DHCPv6 *still* broken for F17 alpha

Tore Anderson tore at fud.no
Fri Mar 16 19:19:50 UTC 2012

* Petr Pisar

> How does fd00::/16 differes from Why getting site scope
> address in IPv4 is Ok, while getting such address in IPv6 is considered
> as failure?

Just a little comment regarding the terminology used here. The terms
"global", "site", and "link" scope have very specific and defined
meanings in IPv6. If you run "/sbin/ip -6 address list" you will see
that all the addresses returned include their scope. You can also select
addresses by their scope (e.g. do stuff like "/sbin/ip -6 address flush
scope global").

ULAs, fd00::/7, explicitly have a global scope. This is because their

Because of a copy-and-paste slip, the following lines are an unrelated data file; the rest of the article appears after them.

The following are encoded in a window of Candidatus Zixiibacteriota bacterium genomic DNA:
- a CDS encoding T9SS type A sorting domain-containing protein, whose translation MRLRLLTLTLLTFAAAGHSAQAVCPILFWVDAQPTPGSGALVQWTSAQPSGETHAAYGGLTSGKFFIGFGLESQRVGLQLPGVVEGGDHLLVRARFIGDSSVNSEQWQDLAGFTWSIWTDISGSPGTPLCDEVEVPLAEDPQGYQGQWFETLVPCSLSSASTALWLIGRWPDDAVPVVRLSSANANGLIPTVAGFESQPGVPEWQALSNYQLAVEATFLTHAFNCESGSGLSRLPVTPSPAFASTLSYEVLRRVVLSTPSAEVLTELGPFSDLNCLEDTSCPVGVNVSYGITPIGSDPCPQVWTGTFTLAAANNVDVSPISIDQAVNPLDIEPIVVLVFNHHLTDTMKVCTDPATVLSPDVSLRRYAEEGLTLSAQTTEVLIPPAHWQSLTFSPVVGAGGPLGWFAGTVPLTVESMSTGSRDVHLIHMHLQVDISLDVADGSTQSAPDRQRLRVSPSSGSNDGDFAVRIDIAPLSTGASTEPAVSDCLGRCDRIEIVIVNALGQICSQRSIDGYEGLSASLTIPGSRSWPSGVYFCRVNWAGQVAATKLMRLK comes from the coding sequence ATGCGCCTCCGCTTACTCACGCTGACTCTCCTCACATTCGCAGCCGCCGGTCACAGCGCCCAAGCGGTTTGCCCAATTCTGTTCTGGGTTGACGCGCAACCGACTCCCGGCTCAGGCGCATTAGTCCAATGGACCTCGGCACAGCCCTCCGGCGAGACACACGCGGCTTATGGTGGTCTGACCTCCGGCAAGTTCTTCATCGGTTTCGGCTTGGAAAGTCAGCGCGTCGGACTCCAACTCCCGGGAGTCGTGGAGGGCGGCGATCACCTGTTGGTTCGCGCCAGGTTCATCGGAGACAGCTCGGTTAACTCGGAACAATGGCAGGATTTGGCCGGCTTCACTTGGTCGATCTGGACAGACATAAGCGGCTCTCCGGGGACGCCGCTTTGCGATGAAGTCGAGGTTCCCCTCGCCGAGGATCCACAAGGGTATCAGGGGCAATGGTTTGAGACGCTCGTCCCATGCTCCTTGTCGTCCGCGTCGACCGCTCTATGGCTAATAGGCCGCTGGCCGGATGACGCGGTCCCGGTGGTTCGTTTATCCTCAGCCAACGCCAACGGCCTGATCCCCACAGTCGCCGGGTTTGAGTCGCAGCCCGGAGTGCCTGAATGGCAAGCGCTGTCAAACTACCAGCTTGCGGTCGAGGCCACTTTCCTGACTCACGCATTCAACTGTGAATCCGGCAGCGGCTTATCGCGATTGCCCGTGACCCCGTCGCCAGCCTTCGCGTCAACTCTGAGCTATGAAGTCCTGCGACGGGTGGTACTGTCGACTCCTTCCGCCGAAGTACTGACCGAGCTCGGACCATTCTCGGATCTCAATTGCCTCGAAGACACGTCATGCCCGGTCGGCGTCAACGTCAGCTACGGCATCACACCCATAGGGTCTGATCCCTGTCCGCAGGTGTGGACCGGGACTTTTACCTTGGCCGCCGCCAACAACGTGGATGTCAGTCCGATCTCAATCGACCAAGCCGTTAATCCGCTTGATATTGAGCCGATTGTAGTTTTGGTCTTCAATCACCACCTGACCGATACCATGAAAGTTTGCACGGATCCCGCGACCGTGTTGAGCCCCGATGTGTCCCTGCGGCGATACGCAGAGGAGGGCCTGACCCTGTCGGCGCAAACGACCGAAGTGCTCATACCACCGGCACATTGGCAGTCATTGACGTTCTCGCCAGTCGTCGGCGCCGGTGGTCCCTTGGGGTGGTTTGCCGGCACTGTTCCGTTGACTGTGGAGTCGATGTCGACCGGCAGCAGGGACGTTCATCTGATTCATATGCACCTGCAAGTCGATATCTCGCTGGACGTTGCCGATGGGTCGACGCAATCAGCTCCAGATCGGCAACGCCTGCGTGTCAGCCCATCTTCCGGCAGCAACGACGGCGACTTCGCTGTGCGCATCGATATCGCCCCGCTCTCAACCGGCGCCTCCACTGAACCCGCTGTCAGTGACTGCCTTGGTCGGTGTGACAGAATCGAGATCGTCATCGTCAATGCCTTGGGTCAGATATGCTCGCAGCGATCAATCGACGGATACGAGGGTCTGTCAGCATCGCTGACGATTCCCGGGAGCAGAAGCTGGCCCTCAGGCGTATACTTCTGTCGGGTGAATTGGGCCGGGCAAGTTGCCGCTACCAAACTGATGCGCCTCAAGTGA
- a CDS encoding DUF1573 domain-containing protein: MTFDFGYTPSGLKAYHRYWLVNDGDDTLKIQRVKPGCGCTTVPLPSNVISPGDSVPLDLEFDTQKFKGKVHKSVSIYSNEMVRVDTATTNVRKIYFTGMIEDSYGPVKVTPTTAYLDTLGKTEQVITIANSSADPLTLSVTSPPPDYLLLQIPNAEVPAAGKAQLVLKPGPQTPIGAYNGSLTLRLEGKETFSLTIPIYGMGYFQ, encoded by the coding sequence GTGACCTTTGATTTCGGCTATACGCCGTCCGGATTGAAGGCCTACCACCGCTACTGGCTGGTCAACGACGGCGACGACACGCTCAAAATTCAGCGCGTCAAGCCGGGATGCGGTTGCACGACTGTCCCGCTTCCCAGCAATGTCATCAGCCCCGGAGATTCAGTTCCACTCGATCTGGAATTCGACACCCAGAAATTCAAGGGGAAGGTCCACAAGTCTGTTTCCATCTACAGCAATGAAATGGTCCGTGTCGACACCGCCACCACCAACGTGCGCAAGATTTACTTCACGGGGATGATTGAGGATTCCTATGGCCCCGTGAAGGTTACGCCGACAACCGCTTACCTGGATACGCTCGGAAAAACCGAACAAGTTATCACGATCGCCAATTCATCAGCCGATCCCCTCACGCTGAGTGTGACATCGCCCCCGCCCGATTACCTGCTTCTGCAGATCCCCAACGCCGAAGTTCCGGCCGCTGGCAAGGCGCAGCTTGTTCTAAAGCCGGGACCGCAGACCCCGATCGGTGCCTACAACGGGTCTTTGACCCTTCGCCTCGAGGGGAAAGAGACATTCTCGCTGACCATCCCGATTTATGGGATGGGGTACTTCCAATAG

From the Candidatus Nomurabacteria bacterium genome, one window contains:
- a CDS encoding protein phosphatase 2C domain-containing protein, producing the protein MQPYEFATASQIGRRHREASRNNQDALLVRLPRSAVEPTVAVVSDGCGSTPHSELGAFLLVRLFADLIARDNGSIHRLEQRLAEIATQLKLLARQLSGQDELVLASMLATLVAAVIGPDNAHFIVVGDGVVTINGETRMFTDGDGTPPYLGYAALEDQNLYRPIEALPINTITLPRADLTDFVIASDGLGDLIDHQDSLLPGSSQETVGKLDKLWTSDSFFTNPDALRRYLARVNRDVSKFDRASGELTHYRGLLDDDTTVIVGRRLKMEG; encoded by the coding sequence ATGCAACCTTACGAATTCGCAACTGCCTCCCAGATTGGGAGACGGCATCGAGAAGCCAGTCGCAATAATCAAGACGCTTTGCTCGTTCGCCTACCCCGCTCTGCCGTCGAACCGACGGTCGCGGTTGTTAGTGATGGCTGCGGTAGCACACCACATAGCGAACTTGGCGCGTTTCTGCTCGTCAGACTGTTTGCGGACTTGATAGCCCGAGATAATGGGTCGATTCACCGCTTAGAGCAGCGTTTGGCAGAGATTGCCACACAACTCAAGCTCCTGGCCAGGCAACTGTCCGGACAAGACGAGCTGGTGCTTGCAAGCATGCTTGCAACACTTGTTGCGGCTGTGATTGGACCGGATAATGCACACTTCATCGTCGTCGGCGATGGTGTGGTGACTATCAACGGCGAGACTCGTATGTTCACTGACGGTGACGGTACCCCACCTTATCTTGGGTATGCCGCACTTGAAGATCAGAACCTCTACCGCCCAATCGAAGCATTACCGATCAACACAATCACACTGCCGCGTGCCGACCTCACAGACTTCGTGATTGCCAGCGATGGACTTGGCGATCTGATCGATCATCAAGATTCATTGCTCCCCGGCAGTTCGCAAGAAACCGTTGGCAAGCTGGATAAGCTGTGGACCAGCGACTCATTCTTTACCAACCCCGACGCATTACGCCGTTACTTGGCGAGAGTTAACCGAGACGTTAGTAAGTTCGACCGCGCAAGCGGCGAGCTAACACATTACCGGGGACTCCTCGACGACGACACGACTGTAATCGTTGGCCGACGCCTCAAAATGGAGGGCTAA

reachability is not restricted to a single organisation or site - one of
the main features of ULAs compared to site-scoped addresses are that
even though they won't be seen on the public internet, two separate
organisations can very well connect using VPNs or private interconnects
and use their own separate ULA prefixes to communicate. In other words,
the scope of ULA addresses are defined by the routing and network
topology around them, not by the actual addresses themselves. Look at
RFC 4193 for more details (in particular section 3.3).

This means that if NM's connectivity check were to report that it had
"site" connectivity when only having ULA addresses configured, it would
actually be incorrect as far as IPv6 terminology goes. It would be more
correct to say "not internet" or something along those lines.

Best regards,
Tore Anderson

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